Palestinian election may be delayed
Palestinian officials say they will cancel the parliamentary election if Israel proceeds with a threat to ban people from voting in East Jerusalem.
An official in Israeli Prime Minister Arial Sharon's office said on Wednesday that Israel will not allow Palestinians in East Jerusalem to cast ballots in the Jan. 25 poll.
The official, Raanan Gissin, said Israel objects to the participation of Hamas, a militant group sworn to destroy Israel. Hamas has been behind dozens of suicide attacks against Israelis.
Hamas is running in a parliamentary election for the first time.
- INDEPTH: Hamas
Palestinian Information Minister Nabil Shaath said officials would be forced to call off the election if the Israelis don't back down.
"If the Israelis insist on not allowing us to conduct the elections in Jerusalem, then there will be no elections at all," Shaath told the Associated Press.
Palestinian Authority President Mahmoud Abbas denounced Israel's decision but said he needed some time to "study" the issue before deciding whether to delay the vote.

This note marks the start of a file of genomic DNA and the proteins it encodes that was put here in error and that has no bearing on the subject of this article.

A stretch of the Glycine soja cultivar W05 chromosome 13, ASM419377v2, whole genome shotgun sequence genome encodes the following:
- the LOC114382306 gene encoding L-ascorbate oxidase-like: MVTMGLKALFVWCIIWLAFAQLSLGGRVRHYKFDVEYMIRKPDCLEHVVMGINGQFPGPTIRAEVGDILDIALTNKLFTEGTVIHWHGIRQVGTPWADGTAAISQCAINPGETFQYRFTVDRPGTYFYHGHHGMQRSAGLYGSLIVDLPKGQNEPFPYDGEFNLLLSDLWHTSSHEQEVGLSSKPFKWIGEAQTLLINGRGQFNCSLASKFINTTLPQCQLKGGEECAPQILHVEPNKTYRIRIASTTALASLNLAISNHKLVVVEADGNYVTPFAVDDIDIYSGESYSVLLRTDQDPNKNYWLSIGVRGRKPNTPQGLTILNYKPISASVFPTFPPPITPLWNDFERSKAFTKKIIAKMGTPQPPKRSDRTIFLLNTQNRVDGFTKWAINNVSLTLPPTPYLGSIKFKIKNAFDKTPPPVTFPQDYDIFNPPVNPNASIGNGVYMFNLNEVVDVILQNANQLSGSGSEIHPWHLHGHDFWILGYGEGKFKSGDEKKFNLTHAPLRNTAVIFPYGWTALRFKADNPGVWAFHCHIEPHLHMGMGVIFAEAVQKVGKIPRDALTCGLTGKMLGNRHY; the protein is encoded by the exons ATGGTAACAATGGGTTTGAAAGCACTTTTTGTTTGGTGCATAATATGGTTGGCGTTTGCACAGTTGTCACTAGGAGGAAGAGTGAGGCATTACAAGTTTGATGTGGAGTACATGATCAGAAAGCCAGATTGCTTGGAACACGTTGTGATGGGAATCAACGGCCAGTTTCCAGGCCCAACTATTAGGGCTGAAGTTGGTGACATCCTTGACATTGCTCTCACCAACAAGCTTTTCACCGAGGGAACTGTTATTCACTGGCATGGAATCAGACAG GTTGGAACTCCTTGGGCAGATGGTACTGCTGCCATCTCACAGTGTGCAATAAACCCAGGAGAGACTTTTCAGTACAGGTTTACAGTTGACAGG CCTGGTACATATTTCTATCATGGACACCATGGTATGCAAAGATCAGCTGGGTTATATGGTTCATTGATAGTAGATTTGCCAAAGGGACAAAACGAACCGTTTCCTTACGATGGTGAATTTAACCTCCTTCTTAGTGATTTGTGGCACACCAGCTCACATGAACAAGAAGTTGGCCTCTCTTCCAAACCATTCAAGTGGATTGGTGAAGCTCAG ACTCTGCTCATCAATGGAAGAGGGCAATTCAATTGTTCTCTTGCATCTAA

A Hamas representative demanded that Abbas hold the election as scheduled.
East Jerusalem has great symbolic importance to Palestinians, who hope to establish it as the capital of an independent Palestinian state.
Israel annexed East Jerusalem after it captured it in the Six-Day War in 1967.
- INDEPTH: Israel and the Palestinians
Israel allowed Palestinian residents there to vote in a Palestinian Authority election in 1996 and in the poll that elected Abbas in early 2005
Abbas under pressure to delay vote
Abbas has already postponed the election once, from July 17, because it overlapped with when Israel planned to be pulling troops and settlers out of the Gaza Strip.
The Palestinian leader has been under increasing domestic and international pressure to delay the election a second time because of fears of a strong showing by Hamas.
His ruling Fatah party has lost voters because of internal disputes between young activists and an old guard associated with former Palestinian leader Yasser Arafat.
As well, many Palestinians blame Fatah for government corruption and have grown frustrated with the party's inability to curb lawlessness in Gaza and the West Bank.
Hamas, on the other hand, has won support for its charity programs and its reputation for being free of corruption, as well as its opposition to Israel.
The militant group has been climbing in the polls and recently won local elections in several West Bank cities, including the Fatah stronghold of Nablus.